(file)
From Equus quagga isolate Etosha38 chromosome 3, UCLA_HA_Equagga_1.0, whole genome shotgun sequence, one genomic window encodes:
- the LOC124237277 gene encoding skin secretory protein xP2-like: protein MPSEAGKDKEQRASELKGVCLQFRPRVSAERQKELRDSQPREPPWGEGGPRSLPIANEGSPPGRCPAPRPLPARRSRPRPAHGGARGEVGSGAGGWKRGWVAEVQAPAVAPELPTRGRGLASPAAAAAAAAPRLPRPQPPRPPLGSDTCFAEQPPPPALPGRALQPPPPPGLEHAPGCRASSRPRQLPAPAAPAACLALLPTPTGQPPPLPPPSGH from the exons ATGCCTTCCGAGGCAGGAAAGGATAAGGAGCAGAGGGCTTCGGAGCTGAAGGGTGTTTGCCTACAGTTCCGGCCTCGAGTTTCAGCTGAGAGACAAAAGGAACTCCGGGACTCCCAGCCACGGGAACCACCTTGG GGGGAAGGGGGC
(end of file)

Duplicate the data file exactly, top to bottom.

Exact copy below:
From Equus quagga isolate Etosha38 chromosome 3, UCLA_HA_Equagga_1.0, whole genome shotgun sequence, one genomic window encodes:
- the LOC124237277 gene encoding skin secretory protein xP2-like: protein MPSEAGKDKEQRASELKGVCLQFRPRVSAERQKELRDSQPREPPWGEGGPRSLPIANEGSPPGRCPAPRPLPARRSRPRPAHGGARGEVGSGAGGWKRGWVAEVQAPAVAPELPTRGRGLASPAAAAAAAAPRLPRPQPPRPPLGSDTCFAEQPPPPALPGRALQPPPPPGLEHAPGCRASSRPRQLPAPAAPAACLALLPTPTGQPPPLPPPSGH from the exons ATGCCTTCCGAGGCAGGAAAGGATAAGGAGCAGAGGGCTTCGGAGCTGAAGGGTGTTTGCCTACAGTTCCGGCCTCGAGTTTCAGCTGAGAGACAAAAGGAACTCCGGGACTCCCAGCCACGGGAACCACCTTGG GGGGAAGGGGGC